Mark Madden: Steelers ‘D’ too putrid to let offense bail team out
Whenever the topic of Antonio Brown and whatever negative impact his shenanigans have on the Pittsburgh Steelers comes up, it’s often dismissed by saying, “He doesn’t play defense.”
That triggers discussion and dissection of the defense.
Legitimate nausea soon sinks in.
Brown is selfish and frustrating. Thursday’s meet with the media was amazing. He admitted no wrongdoing, contradicted himself constantly and berated the media with (in so many words) cries of “fake news!”
If Brown keeps that up, he might be President someday.
But Brown can play. (Just not as well as JuJu Smith-Schuster right now.) Brown will top 100 catches. (Unless, at 30, he can’t get open like he used to.)
The Steelers defense can’t play. It has potential to be ruinous. Its problems are many, and they are great.
The Steelers missed 17 tackles in last Sunday’s home loss to the Kansas City Chiefs. That’s mind-boggling. That’s a failing grade in Football 101. If that doesn’t resolve itself organically, it won’t resolve itself. NFL teams barely wear pads in practice anymore, let alone work on tackling. Tackling can’t be fine-tuned.
The defense doesn’t have many (any) strengths. A 3-4 base relies on solid linebackers. That’s been a Steelers strength since adopting the 3-4.
It’s far from being a strong point now.
Vince Williams is average (or worse) now that he’s not partnered inside with Ryan Shazier. T.J. Watt has potential but needs consistency. If Bud Dupree isn’t yet a bust, he’s staking his claim.
The linebackers are bad. That’s a big reason the defense is bad.
Perhaps if the Steelers had drafted more backup quarterbacks …
Here’s another damning stat: The Steelers defensed just one pass against Kansas City. Chiefs QB Patrick Mahomes threw 28 balls. Only one was touched in effective fashion by a Steelers defender, that being defensive end Stephon Tuitt. The defensive backs didn’t get a single touch. Not one.
Morgan Burnett has alternated between hurt and disappointing. The young defensive backs just don’t get better. A past-his-peak Joe Haden is the Steelers’ best DB. That says a lot about Haden — and them.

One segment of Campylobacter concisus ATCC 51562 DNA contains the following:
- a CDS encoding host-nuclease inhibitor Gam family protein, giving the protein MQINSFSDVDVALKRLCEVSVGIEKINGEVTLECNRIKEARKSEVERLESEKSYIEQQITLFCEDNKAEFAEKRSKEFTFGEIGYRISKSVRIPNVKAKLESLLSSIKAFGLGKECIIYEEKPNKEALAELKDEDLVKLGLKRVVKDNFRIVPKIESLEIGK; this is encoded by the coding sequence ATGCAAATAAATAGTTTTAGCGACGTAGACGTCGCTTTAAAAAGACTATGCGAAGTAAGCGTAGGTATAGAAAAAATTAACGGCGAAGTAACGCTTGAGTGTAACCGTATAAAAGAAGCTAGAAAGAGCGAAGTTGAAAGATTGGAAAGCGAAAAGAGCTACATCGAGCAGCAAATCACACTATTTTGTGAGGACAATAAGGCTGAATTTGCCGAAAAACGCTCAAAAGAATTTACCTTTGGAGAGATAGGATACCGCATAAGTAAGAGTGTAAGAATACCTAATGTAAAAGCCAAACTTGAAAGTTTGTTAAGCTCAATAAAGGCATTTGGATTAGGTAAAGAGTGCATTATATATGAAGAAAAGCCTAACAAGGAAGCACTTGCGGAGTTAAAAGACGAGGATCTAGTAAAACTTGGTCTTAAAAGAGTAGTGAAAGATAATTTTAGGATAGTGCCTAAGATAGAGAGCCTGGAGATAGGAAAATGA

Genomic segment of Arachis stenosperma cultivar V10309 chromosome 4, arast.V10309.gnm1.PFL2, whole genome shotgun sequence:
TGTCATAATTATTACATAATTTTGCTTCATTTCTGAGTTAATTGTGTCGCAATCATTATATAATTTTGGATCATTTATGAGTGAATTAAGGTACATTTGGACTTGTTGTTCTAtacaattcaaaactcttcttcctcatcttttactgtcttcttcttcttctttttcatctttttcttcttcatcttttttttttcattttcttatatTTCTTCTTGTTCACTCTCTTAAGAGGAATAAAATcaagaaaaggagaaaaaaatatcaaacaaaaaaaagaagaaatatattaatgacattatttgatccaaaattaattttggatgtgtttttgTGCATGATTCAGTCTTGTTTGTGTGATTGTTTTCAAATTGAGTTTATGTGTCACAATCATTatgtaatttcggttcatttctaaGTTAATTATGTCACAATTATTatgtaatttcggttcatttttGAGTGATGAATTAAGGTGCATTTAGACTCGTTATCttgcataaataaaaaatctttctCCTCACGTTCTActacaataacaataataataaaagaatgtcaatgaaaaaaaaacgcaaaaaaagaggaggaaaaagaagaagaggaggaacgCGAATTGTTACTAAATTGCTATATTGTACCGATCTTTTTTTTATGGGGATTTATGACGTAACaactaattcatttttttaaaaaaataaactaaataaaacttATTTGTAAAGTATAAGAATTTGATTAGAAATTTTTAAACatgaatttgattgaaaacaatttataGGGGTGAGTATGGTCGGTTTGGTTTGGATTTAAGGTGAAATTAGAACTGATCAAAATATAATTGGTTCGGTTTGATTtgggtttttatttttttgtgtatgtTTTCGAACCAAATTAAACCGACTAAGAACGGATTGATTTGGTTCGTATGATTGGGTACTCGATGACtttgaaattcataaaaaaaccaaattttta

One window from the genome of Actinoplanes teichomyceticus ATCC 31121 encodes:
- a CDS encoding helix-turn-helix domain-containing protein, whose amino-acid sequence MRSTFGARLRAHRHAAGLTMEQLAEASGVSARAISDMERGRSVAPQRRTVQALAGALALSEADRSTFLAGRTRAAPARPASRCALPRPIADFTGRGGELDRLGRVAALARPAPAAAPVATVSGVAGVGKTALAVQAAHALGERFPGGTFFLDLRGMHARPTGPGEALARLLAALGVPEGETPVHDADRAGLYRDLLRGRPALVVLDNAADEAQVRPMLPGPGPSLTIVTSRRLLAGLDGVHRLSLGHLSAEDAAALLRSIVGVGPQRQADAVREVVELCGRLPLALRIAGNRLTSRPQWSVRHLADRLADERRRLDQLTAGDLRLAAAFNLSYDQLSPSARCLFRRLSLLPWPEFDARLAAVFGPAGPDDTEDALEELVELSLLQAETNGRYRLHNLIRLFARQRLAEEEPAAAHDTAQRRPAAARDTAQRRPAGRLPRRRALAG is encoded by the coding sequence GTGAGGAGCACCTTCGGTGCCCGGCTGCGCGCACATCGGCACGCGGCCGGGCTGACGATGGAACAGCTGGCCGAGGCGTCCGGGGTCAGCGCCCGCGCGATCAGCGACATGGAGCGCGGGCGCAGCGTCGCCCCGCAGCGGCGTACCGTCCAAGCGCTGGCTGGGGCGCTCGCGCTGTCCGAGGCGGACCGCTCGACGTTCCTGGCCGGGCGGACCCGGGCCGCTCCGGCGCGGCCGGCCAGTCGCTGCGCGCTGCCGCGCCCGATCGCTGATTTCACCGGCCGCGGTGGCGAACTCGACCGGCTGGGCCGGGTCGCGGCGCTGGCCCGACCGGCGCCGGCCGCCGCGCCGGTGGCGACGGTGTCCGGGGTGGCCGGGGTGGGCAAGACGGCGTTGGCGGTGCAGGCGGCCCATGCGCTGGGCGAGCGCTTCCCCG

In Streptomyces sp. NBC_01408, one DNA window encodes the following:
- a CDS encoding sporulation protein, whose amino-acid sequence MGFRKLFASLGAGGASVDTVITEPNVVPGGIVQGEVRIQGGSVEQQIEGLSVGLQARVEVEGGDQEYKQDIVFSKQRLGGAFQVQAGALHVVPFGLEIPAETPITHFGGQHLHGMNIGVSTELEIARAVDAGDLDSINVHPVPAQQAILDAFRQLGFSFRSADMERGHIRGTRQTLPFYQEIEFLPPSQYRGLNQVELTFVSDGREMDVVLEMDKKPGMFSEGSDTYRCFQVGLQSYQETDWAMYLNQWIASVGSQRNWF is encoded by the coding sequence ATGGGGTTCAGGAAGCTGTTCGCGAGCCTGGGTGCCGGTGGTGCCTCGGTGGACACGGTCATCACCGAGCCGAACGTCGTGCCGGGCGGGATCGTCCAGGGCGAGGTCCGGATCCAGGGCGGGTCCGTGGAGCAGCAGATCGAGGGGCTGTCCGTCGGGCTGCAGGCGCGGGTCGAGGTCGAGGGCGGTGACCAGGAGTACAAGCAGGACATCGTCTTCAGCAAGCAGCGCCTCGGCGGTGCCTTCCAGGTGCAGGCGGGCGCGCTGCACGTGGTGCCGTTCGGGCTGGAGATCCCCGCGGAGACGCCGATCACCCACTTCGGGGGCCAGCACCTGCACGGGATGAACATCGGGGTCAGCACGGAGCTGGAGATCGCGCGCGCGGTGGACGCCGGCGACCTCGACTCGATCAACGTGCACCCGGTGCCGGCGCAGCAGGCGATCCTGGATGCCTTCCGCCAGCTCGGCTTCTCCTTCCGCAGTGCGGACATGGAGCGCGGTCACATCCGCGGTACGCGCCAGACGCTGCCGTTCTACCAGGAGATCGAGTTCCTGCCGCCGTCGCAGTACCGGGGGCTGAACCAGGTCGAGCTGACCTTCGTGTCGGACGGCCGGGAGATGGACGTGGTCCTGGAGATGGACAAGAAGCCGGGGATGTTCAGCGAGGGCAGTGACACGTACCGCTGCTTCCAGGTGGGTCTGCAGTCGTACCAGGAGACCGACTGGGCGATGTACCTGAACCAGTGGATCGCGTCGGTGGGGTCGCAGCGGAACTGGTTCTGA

You hear whispers about the Steelers defense.
You hear that some of the packages are too complicated and that there are too many packages.
There was evidence of that against Kansas City, when defensive coordinator Keith Butler had trouble getting players on and off the field. That seemed to be confirmed by Haden, who said the Steelers would be simplifying their defense Monday at Tampa Bay.
The Steelers tried multiple looks in an attempt to confuse Mahomes in his third career start. They ended up confusing themselves.
You hear that coach Mike Tomlin has usurped many of the defensive calls from Butler. Not a good look for Butler, if true. But Tomlin has every right and is known for his defensive acumen besides.
Anything is worth trying.
When it was thought the Steelers would have the holy trinity of Ben Roethlisberger, Le’Veon Bell and Brown, it also was assumed the offense would be better than the defense would be bad.
But Bell has yet to show up and might not. Brown is a candidate for psychoanalysis, not All-Pro. So, Brown says his absence from meetings was excused, but he still got disciplined. Uh … what?
Put this stat up there with 17 tackles missed and one pass defensed when it comes to disturbing numbers from the Steelers’ loss to Kansas City: Since 1940, NFL teams scoring 37 or more points and committing zero turnovers are 653-2. The Steelers’ defeat Sunday was the second time that happened.
That tells you that no matter how many points the offense scores or how efficiently it plays, the defense too often won’t let it be good enough.
Monday’s game at Tampa Bay is must-win for the Steelers. If they don’t, their season easily could implode. The Buccaneers lead the NFL in total yardage and passing yardage. They are second in points scored.
Mark Madden hosts a radio show 3-6 p.m. weekdays on WXDX-FM (105.9).